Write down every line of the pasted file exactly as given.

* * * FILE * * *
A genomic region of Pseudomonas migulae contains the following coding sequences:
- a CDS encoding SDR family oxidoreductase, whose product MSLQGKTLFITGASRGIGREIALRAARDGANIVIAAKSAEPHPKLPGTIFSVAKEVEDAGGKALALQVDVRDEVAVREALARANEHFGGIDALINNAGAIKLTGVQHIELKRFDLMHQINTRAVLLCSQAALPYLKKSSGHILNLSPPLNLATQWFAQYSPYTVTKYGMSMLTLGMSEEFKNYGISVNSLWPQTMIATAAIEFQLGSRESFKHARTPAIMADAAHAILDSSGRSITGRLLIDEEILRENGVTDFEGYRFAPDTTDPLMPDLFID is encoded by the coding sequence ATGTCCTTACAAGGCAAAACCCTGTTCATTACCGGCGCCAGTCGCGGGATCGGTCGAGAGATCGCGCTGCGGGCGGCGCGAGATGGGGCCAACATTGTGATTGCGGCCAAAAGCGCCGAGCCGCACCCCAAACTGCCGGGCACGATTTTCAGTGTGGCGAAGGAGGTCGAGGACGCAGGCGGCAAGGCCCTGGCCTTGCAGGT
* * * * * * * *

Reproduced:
A genomic region of Pseudomonas migulae contains the following coding sequences:
- a CDS encoding SDR family oxidoreductase, whose product MSLQGKTLFITGASRGIGREIALRAARDGANIVIAAKSAEPHPKLPGTIFSVAKEVEDAGGKALALQVDVRDEVAVREALARANEHFGGIDALINNAGAIKLTGVQHIELKRFDLMHQINTRAVLLCSQAALPYLKKSSGHILNLSPPLNLATQWFAQYSPYTVTKYGMSMLTLGMSEEFKNYGISVNSLWPQTMIATAAIEFQLGSRESFKHARTPAIMADAAHAILDSSGRSITGRLLIDEEILRENGVTDFEGYRFAPDTTDPLMPDLFID is encoded by the coding sequence ATGTCCTTACAAGGCAAAACCCTGTTCATTACCGGCGCCAGTCGCGGGATCGGTCGAGAGATCGCGCTGCGGGCGGCGCGAGATGGGGCCAACATTGTGATTGCGGCCAAAAGCGCCGAGCCGCACCCCAAACTGCCGGGCACGATTTTCAGTGTGGCGAAGGAGGTCGAGGACGCAGGCGGCAAGGCCCTGGCCTTGCAGGT